Getting Your Child Excited about the Arts

All children are artists. The problem is how to remain an artist once he grows up.
—Pablo Picasso, Spanish painter

Kids often line up in one or two camps when it comes to the arts: either they’re interested, or they’re not. Or, they think they’re either an artist or not. Yet all kids are artists, and art can be interesting—once your child discovers the type of art that excites him or her. Research from Developmental Assets: A Synthesis of the Scientific Research on Adolescent Development shows that kids who are involved in the arts tend to achieve more at school, have higher self-esteem, are more creative, and are more self-motivated. In essence, the arts are a key way to help your child succeed. Get your child more interested in the arts with these ideas.

Tips for . . .

  • all parents
    • Incorporate art into your lifestyle. Even if you don’t consider yourself an artist, note how you have an eye for art. It may be through cooking, decorating, the clothes you wear, or in another activity. Art is much broader than just doing art projects.
    • When you notice that something is beautiful or artistically pleasing, talk about. For example, maybe you like the architectural design of the community center, or the color combination of the school walls. Or a photograph, painting, or drawing captures your eye. Ask your child what he or she finds beautiful.
    • Attend art showings at your child’s school, in your community, and in your congregation. Many coffee shops now display art, as do city and county halls, community centers, congregations, and local businesses. Many schools and communities are now recognizing local artists through art events and displays.
    • Examine art from other cultures, such as madhubani folk art from India, pysanky eggs from the Ukraine, or West African masks. Try creating an art form from another culture—or one from your culture.
    • Do art with your child. Even if it’s just finger-painting, coloring, or doing an art project, make art together.
    • parents with children ages birth to 5
    • Make art part of your daily routine. Create opportunities for your child to paint. Draw. Color. Scribble. Create objects out of Play Dough®.
    • Check out a picture book with beautiful illustrations. Talk about the art you enjoy. Ask your child which pictures he or she likes.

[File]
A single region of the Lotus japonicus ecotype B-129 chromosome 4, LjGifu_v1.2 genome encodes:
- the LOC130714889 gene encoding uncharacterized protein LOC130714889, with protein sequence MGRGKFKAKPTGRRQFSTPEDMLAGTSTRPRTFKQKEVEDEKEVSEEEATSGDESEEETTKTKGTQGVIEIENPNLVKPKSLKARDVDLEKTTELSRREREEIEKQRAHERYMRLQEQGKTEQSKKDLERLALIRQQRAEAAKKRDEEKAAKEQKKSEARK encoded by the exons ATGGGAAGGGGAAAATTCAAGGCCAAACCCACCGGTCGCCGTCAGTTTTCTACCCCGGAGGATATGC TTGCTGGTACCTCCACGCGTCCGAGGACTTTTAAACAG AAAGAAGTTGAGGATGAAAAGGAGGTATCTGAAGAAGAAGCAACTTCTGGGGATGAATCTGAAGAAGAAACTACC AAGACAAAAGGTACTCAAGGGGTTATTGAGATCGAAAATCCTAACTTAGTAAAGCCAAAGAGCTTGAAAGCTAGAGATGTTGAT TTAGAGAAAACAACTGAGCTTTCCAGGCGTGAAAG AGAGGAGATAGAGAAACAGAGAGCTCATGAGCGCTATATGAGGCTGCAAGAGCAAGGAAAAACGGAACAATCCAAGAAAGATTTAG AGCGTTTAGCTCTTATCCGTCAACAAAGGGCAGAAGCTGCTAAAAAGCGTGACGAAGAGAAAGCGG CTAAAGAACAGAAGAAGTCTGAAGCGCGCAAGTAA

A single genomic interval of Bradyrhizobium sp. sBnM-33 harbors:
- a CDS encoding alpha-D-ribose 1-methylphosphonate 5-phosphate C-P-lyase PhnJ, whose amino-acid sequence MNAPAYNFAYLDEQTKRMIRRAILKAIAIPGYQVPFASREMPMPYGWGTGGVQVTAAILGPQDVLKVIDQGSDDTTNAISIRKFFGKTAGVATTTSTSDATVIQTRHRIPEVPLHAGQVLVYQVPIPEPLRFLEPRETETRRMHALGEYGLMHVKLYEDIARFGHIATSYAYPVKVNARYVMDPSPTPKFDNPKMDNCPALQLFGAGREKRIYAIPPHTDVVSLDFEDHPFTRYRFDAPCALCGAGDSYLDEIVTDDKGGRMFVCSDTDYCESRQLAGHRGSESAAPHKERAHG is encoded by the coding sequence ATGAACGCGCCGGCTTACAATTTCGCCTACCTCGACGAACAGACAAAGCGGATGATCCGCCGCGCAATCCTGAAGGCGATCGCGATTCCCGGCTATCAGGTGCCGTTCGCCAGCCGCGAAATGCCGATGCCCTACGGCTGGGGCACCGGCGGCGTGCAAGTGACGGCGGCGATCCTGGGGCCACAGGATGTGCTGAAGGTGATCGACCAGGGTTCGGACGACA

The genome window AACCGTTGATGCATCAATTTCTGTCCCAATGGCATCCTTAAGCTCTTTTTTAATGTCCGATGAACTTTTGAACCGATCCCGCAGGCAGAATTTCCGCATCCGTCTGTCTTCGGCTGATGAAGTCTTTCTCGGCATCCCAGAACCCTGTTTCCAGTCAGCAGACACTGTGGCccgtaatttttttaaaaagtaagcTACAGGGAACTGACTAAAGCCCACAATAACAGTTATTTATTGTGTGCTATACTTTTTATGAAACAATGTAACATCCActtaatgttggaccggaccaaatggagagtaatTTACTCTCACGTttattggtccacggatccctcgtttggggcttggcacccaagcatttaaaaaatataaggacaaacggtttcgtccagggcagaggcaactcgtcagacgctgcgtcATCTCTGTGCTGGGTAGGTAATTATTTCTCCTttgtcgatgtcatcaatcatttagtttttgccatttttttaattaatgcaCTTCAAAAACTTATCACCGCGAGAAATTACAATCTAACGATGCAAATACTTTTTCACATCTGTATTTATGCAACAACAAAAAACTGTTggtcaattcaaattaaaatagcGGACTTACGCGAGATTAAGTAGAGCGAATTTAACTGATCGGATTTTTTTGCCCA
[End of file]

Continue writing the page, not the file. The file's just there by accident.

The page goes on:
• Visit children’s museums. Many of these are hands-on activity museums, but they expose children to art as well as activity.
    • parents with children ages 6 to 9
    • See if your child is interested in taking an art or craft class. Community centers and nature centers often offer one-time or short-term arts and crafts activities for kids.
    • Post your child’s school art on your wall. Consider framing ones you especially like. You don’t need to invest much for a frame—many arts and crafts stores sell inexpensive frames that you can use over and over.
    • Spend time together with the comics section of your Sunday newspaper. Ask your child which comics he or she likes best and why. Point out the different art styles. Consider having your child create a comic strip for fun.
    • parents with children ages 10 to 15
    • See if your child is interested in any of the manga or anime arts that are often popular with kids this age. (You can usually find them in the graphic novel section of your library of bookstore.) Some kids enjoy drawing this type of art, others enjoy trying to create costumes or hairstyles of the characters.
    • If your child dislikes art, consider that it may be because he or she hasn’t discovered an art style that excites him or her. Many kids at this age enjoy cartooning or making jewelry. Keep introducing your child to different art styles.
    • See what your child thinks of the technological arts, such as computer art, digital photography, videography, architectural drafting, or mechanical arts. Because many kids at this age enjoy technology, they may get interested in art through technological media.
    • parents with children ages 16 to 18
    • For a family outing, visit a museum and look at the art. Also watch for special art exhibits that come to town, such as those that feature a specific artist or art movement.
    • If your teen enjoys art and is good at it, consider suggesting that he or she create an art exhibit for his or her senior year in high school. Or see if your teen is interested in selling art, or in submitting something to an art competition called Teen Ink Magazine. It is a publication devoted to publishing teen art and writing nationwide. For more information, visit Teen Ink and click on Magazine Edition.
    • Fill your house with art, whether it’s inexpensive art that you find at garage sales or professional art. Having art in your home shows teenagers how much you value it.
  • Build Developmental Assets by commissioning your teenager (and other kids) to create art for you to display in your home. Author Louise Erdrich says her father paid her a nickel for every story she wrote when she was a child, and she says this built her confidence in her ability to write and to get paid for it.

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